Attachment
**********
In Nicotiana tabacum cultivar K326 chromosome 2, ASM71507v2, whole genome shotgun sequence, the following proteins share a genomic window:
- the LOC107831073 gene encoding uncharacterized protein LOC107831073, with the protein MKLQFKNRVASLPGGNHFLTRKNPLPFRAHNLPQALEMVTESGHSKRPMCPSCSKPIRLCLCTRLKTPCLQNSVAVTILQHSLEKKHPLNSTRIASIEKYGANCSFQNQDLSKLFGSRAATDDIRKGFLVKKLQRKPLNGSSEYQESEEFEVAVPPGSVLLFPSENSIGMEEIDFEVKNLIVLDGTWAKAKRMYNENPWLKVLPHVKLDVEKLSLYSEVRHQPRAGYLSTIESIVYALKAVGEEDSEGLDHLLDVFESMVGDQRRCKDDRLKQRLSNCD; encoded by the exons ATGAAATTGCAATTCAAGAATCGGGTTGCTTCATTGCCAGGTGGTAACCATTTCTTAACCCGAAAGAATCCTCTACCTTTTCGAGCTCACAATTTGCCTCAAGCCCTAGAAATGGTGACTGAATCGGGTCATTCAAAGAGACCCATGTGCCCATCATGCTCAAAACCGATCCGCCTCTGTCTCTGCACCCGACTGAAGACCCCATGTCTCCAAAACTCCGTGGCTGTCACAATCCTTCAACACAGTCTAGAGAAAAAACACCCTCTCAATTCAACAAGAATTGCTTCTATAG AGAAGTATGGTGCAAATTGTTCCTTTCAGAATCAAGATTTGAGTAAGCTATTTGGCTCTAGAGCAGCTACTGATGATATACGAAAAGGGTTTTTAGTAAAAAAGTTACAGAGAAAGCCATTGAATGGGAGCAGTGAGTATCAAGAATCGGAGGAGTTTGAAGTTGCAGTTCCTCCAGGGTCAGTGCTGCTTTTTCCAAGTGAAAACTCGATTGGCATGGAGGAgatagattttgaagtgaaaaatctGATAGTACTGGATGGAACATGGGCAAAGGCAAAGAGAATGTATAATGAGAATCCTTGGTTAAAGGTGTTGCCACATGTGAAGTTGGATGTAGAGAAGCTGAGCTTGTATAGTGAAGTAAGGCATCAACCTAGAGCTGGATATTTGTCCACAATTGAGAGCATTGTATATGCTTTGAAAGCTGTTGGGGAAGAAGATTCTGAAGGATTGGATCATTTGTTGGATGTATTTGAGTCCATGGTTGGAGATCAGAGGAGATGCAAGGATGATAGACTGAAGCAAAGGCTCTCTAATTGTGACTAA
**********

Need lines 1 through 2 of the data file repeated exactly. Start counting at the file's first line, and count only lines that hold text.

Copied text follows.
In Nicotiana tabacum cultivar K326 chromosome 2, ASM71507v2, whole genome shotgun sequence, the following proteins share a genomic window:
- the LOC107831073 gene encoding uncharacterized protein LOC107831073, with the protein MKLQFKNRVASLPGGNHFLTRKNPLPFRAHNLPQALEMVTESGHSKRPMCPSCSKPIRLCLCTRLKTPCLQNSVAVTILQHSLEKKHPLNSTRIASIEKYGANCSFQNQDLSKLFGSRAATDDIRKGFLVKKLQRKPLNGSSEYQESEEFEVAVPPGSVLLFPSENSIGMEEIDFEVKNLIVLDGTWAKAKRMYNENPWLKVLPHVKLDVEKLSLYSEVRHQPRAGYLSTIESIVYALKAVGEEDSEGLDHLLDVFESMVGDQRRCKDDRLKQRLSNCD; encoded by the exons ATGAAATTGCAATTCAAGAATCGGGTTGCTTCATTGCCAGGTGGTAACCATTTCTTAACCCGAAAGAATCCTCTACCTTTTCGAGCTCACAATTTGCCTCAAGCCCTAGAAATGGTGACTGAATCGGGTCATTCAAAGAGACCCATGTGCCCATCATGCTCAAAACCGATCCGCCTCTGTCTCTGCACCCGACTGAAGACCCCATGTCTCCAAAACTCCGTGGCTGTCACAATCCTTCAACACAGTCTAGAGAAAAAACACCCTCTCAATTCAACAAGAATTGCTTCTATAG AGAAGTATGGTGCAAATTGTTCCTTTCAGAATCAAGATTTGAGTAAGCTATTTGGCTCTAGAGCAGCTACTGATGATATACGAAAAGGGTTTTTAGTAAAAAAGTTACAGAGAAAGCCATTGAATGGGAGCAGTGAGTATCAAGAATCGGAGGAGTTTGAAGTTGCAGTTCCTCCAGGGTCAGTGCTGCTTTTTCCAAGTGAAAACTCGATTGGCATGGAGGAgatagattttgaagtgaaaaatctGATAGTACTGGATGGAACATGGGCAAAGGCAAAGAGAATGTATAATGAGAATCCTTGGTTAAAGGTGTTGCCACATGTGAAGTTGGATGTAGAGAAGCTGAGCTTGTATAGTGAAGTAAGGCATCAACCTAGAGCTGGATATTTGTCCACAATTGAGAGCATTGTATATGCTTTGAAAGCTGTTGGGGAAGAAGATTCTGAAGGATTGGATCATTTGTTGGATGTATTTGAGTCCATGGTTGGAGATCAGAGGAGATGCAAGGATGATAGACTGAAGCAAAGGCTCTCTAATTGTGACTAA